The larger size detail is still an odd quirk that we haven't quite wrapped our minds around, but we certainly expect the iPhone X-like design to be Apple's approach going forward.
What about the Apple iPhone 9 screen?
Instead, it's sticking with an LCD panel, just like every other iPhone before the iPhone X, which means a bit weaker contrast and less vibrancy than OLED is capable of. Rumours suggest that the 6.1in LCD panel will also stick to the same kind of resolution as the iPhone 8, landing in the 320-330ppi range.
That seems like a major misstep to us, if true. The iPhone 8 already looks fuzzy compared to the competition, and that's on a 4.7in display. Increase that to 6.1in and it's only going to be worse. Using a 1080p panel for that size would be fine; we've seen plenty of ~6in 1080p panels and they're quite good. Apple's 5.5in iPhone 8 Plus panel is 1080p and it's great.
As for the bezel surrounding the screen, we've heard conflicting things. A purported glass panel leak for all three upcoming iPhone models suggests a thicker bezel for the 6.1in iPhone 9. However, a more recent report from Macotakara claims that the new "Full Active Display" LCD panel from Japan Pixels, which is what is purportedly being used here, allows for even slimmer bezels than OLED panels.
Which is it, then? Logically, we can't imagine that Apple will make the iPhone 9's bezels smaller than the iPhone X or XS, since that suggests a feature improvement for the cheaper, entry-level phone. In our view, they'll either be identical or the iPhone 9's bezels could be a hair thicker.
We expect an LCD screen on the iPhone 9, but we're seriously hoping that Apple bumps the resolution up to 1080p. The iPhone 8's panel is already behind the times for a flagship phone.
How much power will the Apple iPhone 9 pack?
Apple's A11 Bionic chip in the iPhone X and iPhone 8 is still the fastest smartphone processor on the planet, and by a pretty good margin too – the newer Exynos and Snapdragon chips in the Android world can't compare in most benchmark tests.
And Apple will undoubtedly widen that gap with a new A12 chip on the iPhone 9. Apple put the A11 Bionic in all of its new phones last year, and we expect that they'll keep power parity between them again this year.
Trendforce believes that we'll see 3GB RAM in the iPhone 9, up from the 2GB in the iPhone 8, along with 64GB and 256GB storage options like the current iPhone X.
We don't know yet just how powerful the A12 will be, but given Apple's recent trend, it should be very impressive.
What kind of cameras will the Apple iPhone 9 have?
On the iPhone 9, the front camera might be the most compelling one: that's because it'll pack the TrueDepth camera from the iPhone X, bringing along Face ID for security and other fun bits.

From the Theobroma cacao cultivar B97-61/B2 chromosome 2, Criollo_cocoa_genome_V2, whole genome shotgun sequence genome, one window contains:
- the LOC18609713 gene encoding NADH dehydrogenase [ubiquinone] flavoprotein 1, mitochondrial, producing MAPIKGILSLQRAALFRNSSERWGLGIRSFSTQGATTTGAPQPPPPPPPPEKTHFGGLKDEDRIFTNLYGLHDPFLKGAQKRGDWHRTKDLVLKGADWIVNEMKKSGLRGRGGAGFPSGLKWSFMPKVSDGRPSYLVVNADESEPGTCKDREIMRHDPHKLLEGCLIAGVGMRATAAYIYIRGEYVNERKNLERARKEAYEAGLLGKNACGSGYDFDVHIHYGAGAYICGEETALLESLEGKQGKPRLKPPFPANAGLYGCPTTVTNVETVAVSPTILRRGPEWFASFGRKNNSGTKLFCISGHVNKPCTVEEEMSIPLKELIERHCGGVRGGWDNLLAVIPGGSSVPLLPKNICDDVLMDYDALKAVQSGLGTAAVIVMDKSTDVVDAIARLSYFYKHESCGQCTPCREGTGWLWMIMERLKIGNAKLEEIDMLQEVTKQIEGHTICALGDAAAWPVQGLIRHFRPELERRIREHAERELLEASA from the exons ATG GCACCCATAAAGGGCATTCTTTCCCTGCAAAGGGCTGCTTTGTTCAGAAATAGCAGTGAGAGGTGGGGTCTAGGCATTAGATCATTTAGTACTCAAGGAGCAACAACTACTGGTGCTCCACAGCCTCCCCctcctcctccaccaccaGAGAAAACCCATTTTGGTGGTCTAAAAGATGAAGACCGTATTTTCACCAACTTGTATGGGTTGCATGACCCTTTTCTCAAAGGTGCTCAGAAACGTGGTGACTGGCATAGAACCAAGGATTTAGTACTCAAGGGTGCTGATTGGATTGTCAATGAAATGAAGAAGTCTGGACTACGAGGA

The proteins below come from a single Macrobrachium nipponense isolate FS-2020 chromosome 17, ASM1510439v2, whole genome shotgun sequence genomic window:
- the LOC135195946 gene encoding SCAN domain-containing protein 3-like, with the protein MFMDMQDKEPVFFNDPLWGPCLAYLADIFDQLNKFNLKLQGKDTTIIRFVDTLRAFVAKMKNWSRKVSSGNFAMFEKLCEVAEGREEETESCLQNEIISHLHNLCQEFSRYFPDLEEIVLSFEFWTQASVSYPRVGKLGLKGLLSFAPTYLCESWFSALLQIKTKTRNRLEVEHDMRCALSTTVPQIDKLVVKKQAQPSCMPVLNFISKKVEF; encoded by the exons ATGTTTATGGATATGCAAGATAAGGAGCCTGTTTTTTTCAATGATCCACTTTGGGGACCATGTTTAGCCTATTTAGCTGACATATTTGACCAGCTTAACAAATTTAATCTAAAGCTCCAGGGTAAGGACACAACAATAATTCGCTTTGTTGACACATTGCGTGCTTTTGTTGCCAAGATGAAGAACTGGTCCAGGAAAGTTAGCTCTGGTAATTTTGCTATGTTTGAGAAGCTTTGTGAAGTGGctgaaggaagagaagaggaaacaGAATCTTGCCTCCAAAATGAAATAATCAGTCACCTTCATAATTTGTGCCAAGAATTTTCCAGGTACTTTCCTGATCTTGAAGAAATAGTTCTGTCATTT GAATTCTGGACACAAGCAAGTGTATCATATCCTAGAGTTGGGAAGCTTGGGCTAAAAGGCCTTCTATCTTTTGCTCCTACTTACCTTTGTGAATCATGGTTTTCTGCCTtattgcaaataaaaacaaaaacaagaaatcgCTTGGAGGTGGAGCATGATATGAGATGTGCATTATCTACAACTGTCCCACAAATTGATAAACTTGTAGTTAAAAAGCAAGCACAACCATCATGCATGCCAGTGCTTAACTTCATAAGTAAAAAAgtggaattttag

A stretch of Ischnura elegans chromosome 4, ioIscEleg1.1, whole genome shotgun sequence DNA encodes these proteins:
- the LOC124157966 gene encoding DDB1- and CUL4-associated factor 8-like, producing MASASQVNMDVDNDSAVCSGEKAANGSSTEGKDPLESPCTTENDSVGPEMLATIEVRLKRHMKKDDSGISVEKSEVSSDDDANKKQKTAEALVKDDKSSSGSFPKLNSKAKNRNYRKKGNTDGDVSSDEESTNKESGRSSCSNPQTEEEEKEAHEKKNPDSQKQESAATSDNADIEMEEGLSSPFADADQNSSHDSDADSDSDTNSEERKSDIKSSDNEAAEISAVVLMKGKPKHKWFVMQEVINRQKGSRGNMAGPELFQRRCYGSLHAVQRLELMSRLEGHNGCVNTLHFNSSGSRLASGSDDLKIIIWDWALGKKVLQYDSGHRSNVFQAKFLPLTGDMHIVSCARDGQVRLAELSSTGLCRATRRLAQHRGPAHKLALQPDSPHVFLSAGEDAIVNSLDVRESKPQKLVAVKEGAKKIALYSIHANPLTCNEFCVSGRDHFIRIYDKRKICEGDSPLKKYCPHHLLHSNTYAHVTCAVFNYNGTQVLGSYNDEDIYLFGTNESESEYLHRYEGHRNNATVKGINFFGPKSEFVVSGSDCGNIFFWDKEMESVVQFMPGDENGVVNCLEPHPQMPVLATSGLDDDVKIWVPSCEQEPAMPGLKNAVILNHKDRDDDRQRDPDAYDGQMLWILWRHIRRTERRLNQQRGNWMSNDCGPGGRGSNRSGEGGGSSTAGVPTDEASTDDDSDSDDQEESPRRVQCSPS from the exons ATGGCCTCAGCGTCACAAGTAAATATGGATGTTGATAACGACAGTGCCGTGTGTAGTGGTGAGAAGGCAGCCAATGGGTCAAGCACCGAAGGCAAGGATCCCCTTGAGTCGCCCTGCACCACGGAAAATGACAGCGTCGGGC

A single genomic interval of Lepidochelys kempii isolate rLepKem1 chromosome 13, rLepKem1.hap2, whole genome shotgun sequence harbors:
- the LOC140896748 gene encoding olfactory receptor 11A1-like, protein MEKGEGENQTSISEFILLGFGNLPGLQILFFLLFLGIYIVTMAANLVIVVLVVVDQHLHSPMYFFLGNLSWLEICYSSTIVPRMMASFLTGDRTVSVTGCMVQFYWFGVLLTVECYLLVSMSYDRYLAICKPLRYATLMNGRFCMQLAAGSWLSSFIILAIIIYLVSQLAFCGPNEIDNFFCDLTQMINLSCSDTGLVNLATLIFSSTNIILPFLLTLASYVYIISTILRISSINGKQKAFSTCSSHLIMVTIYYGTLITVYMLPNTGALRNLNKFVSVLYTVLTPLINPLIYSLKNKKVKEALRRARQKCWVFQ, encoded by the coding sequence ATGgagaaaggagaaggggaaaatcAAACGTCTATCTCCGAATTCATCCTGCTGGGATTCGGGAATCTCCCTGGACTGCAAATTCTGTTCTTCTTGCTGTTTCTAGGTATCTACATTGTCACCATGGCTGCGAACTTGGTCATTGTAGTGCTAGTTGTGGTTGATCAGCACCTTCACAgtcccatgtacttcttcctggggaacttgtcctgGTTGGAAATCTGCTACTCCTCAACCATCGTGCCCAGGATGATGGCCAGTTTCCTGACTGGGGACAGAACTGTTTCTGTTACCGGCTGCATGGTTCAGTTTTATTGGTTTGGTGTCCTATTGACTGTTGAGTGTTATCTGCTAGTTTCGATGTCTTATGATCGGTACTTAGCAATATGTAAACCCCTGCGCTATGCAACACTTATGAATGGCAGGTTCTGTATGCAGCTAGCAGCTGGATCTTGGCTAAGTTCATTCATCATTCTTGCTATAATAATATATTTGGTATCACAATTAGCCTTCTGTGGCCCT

We haven't heard of any particular tweaks or upgrades coming to TrueDepth or Face ID this time around, but they impressed on the iPhone X, and it'll be a nice addition to the iPhone 9.
As for the back, it sounds like Apple won't bring along the dual-camera setup of the pricier iPhones: reports suggest it'll be a single shooter. Granted, the iPhone 8 (shown) had a great main camera itself, so it's sure to be a quality option. But that's just another thing that will seemingly set this model apart from the iPhone XS versions.
Sounds right to us. Apple always has great cameras, but you won't get the dual-camera tricks on the iPhone 9. TrueDepth will be fun and useful, though!
Is there anything else I should know about the Apple iPhone 9?
In case you haven't figured it out, bringing in the iPhone X-like design and TrueDepth camera suggests that the classic fingerprint sensor will be properly banished from the iPhone line. We like Face ID, but we also like options.
Interestingly, Kuo believes that the iPhone 9 will leave behind 3D Touch technology, as well, although it'll be in the iPhone XI models. We're surprised to hear that, to be honest. 3D Touch hasn't been the most essential everyday addition, but splitting the line on a feature like pressure sensitivity will only create headaches for app and game developers.
Furthermore, Barclays believes that Apple may remove 3D Touch from all iPhones starting in 2019, including the OLED models, so this might be a stepping stone on the way to cutting out pressure sensitivity entirely.
The iPhone 9 will ship with iOS 12 installed, of course, and the new OS revision packs some neat twists. We've been playing with the public beta, and have some thoughts on what's coming, what's already great, and what could arguably use some more work.
Bloomberg reports that Apple plans to release a dual-SIM rendition of the 6.1in iPhone in some regions, but doesn't specify which ones.
Frustratingly, adapter supplier Cirrus Logic suggests that the iPhone 9 and iPhone XS will both scrap the 3.5mm-to-Lightning adapter, meaning you'll have to buy it separately – or use Lightning-enabled or Bluetooth headphones instead. That's annoying, if true.
Also, TrendForce suggests that the iPhone XS models will offer Apple Pencil support, but that it's not coming to the iPhone 9. You'll have to spend big for smartphone stylus action this autumn on the Apple front... or the Samsung front, to be fair.
There's a lot of stuff to process in this category, but most notably, we'd be surprised if 3D Touch and the headphone adapter both drop out this year.